Pollution to Pristine: A Rainy River success story

Baihly Warfield
Updated: August 13, 2020 09:44 PM

Many an angler has caught a trophy sturgeon or walleye on the Rainy River in recent years. But several decades ago, the fish couldn't even survive in those waters. 


"In the 1950s, standing on the banks of the Rainy River, one would see 3-4 foot mats of fiber from the paper mills, floating globules of stuff from wastewater plants that didn't have very good treatment back then," Mike Kennedy, a project manager with the Minnesota Pollution Control Agency, said. 

Historic photos show researchers standing in 3 feet of wood waste, digging to find the river. 

"We've had gold rushes, logging drives, steam boats. You name it, that river's seen it in the last 100 years," Kennedy said.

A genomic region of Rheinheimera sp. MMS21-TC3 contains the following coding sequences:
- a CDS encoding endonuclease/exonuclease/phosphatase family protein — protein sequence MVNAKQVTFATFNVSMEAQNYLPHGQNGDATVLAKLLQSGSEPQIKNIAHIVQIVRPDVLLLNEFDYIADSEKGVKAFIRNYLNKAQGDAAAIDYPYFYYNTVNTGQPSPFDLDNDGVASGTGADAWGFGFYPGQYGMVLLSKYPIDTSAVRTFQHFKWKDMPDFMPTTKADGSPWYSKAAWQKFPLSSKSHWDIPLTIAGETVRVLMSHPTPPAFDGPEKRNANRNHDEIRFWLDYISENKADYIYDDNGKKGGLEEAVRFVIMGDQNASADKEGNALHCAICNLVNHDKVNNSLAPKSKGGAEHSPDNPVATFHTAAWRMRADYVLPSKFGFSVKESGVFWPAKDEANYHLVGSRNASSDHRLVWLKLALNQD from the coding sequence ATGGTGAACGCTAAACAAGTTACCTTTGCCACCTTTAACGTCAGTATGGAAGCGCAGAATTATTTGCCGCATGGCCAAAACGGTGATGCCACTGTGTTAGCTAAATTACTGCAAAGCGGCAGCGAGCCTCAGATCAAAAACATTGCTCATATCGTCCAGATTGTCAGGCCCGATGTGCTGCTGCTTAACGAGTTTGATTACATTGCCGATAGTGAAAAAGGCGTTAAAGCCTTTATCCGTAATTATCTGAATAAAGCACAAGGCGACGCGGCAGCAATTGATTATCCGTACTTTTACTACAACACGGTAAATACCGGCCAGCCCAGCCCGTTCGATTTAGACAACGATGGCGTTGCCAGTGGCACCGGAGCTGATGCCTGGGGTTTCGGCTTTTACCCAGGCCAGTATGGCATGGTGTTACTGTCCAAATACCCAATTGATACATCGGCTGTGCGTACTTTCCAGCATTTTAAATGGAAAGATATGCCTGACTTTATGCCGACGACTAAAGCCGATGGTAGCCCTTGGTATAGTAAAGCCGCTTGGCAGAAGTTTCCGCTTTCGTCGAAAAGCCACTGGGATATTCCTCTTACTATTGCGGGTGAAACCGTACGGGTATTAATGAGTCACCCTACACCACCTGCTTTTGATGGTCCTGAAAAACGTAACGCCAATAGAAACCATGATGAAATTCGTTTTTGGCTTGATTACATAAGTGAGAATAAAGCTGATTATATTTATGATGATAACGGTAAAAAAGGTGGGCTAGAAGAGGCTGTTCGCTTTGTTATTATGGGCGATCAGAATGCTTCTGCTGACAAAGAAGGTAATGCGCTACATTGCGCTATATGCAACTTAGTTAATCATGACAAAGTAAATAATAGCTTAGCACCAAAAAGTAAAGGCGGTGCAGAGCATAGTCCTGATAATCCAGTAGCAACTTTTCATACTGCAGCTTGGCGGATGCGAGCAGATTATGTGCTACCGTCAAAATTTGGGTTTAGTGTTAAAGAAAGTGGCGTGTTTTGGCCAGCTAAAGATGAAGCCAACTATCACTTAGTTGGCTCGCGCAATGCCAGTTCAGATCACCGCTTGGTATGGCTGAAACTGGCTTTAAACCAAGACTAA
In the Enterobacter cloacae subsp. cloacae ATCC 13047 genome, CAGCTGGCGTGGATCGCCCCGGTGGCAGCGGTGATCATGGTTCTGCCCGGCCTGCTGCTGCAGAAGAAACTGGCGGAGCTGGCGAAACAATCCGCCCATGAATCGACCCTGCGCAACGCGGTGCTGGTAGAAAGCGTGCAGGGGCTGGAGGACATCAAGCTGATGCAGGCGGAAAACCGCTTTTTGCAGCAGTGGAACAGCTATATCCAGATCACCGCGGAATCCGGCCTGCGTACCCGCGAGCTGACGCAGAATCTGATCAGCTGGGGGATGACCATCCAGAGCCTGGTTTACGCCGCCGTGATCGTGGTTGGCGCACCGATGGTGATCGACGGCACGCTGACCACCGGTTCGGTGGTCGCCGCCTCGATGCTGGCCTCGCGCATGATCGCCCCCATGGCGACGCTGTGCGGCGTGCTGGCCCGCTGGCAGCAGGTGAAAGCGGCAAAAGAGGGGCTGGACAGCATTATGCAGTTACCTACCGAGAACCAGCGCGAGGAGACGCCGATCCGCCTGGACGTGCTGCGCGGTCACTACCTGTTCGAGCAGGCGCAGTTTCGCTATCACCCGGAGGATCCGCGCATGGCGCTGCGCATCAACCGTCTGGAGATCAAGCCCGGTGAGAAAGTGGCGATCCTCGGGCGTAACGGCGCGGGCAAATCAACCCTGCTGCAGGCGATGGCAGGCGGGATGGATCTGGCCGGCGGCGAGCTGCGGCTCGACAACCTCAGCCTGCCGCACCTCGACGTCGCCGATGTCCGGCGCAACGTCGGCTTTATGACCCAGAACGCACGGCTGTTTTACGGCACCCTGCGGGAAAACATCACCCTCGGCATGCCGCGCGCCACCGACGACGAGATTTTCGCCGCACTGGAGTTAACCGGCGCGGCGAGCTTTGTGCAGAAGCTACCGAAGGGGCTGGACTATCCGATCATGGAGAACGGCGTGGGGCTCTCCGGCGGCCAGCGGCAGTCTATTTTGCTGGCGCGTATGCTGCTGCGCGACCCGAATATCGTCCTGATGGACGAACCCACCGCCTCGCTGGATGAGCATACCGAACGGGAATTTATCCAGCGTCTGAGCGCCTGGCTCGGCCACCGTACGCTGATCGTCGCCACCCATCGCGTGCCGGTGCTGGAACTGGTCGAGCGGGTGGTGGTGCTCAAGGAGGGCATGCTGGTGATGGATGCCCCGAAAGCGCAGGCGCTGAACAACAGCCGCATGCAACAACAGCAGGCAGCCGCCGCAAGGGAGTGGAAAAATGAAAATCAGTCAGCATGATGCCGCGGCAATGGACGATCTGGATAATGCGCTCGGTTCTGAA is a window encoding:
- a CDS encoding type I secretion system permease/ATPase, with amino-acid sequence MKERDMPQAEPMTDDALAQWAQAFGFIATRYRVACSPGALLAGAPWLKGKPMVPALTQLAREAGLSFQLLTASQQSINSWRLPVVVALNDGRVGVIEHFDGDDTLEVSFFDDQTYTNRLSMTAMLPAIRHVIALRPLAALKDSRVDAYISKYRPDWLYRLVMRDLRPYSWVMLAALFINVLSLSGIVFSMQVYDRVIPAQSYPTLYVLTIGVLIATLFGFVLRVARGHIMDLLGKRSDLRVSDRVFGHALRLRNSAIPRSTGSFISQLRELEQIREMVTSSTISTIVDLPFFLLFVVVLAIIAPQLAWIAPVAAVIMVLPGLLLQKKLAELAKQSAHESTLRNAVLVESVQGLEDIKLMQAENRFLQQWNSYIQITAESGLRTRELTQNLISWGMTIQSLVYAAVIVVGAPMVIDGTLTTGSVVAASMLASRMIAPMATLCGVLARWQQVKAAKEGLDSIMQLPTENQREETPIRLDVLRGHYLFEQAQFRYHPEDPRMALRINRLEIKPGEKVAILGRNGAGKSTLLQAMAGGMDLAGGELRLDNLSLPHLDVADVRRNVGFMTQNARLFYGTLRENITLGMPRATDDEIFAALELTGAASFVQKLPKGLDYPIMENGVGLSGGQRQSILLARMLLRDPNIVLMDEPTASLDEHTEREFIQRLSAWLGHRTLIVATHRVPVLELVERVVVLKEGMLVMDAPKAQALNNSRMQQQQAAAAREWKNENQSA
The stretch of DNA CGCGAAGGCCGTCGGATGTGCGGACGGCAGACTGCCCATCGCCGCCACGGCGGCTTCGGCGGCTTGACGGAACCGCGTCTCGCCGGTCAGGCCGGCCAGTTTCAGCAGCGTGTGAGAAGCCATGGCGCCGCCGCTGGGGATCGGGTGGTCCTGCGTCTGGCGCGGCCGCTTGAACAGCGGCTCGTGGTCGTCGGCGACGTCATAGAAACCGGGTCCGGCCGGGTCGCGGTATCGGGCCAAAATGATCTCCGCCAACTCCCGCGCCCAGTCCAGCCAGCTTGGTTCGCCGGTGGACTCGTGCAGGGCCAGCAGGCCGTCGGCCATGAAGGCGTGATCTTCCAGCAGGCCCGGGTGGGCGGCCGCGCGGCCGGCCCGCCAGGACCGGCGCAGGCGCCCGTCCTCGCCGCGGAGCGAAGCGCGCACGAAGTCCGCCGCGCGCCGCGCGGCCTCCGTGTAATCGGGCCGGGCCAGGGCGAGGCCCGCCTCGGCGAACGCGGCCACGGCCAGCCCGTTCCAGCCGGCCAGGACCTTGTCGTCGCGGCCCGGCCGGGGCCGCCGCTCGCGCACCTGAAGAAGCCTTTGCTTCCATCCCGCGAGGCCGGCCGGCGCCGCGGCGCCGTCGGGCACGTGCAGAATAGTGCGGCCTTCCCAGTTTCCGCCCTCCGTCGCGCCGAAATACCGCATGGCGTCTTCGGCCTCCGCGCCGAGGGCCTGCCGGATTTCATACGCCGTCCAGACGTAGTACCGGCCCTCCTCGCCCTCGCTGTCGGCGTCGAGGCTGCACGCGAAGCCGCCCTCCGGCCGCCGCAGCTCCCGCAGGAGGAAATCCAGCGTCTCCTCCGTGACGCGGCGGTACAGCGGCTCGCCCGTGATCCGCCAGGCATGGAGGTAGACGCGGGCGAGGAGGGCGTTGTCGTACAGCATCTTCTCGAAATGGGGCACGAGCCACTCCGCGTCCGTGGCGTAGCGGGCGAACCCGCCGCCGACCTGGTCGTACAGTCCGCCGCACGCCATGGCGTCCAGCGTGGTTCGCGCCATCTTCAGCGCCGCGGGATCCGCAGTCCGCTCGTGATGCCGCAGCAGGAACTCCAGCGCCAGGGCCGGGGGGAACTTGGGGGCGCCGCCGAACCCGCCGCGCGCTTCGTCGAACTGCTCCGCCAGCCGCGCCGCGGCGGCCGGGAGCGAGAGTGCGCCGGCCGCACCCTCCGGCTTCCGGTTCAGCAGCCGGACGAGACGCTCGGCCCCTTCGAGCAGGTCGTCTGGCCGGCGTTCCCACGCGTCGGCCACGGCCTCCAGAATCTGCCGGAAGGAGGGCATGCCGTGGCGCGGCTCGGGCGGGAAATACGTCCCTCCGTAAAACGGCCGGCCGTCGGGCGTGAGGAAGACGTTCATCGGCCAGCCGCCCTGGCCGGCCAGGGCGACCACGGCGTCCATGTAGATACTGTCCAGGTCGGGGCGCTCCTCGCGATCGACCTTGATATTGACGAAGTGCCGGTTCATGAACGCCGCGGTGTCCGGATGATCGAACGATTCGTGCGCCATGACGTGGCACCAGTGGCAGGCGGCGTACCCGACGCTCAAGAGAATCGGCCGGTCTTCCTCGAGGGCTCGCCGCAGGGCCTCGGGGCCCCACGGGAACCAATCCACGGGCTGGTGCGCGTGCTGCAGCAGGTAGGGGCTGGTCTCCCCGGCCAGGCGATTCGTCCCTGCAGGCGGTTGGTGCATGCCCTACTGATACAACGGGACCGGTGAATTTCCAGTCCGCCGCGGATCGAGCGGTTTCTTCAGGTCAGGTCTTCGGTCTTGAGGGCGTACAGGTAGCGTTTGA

It flows between Rainy Lake and Lake of the Woods and makes up part of the U.S.-Canada border.

Kennedy traces the river's turnaround back to the 1970s. In 1971, Canada passed its Environmental Protection Act in 1971, and Congress approved the United States' Clean Water Act in 1972. Kennedy says that allowed for more permitting and regulations and for the two countries to work with industry to clean things up. 

Sturgeon that had sought refuge in the tributaries off the Rainy River started to return, and so did anglers and other recreation. 

"Today, we have sparkling blue water, world class walleye fishery, 5-6" lake sturgeon that migrate through there," Kennedy said. "It's a beautiful riverway. It's hard to imagine how ugly it used to be."

And Kennedy says it's important to keep it clean because the area economy relies on tourism. Plus, it's historically significant for many cultures. 

"This has been a Native gathering spot for well over 500 years on the Rainy River," he said. "Today, we have a couple of First Nations on the Canadian side on the river. We've got Red Lake on the U.S. side and Bois Forte on the U.S. side."

And he wants to ensure it's pristine for future generations. 

"Water is resilient if you give it a break and give it a chance and try to work with it," he said. 

For more on the project, visit the MPCA's Rainy River page


Baihly Warfield

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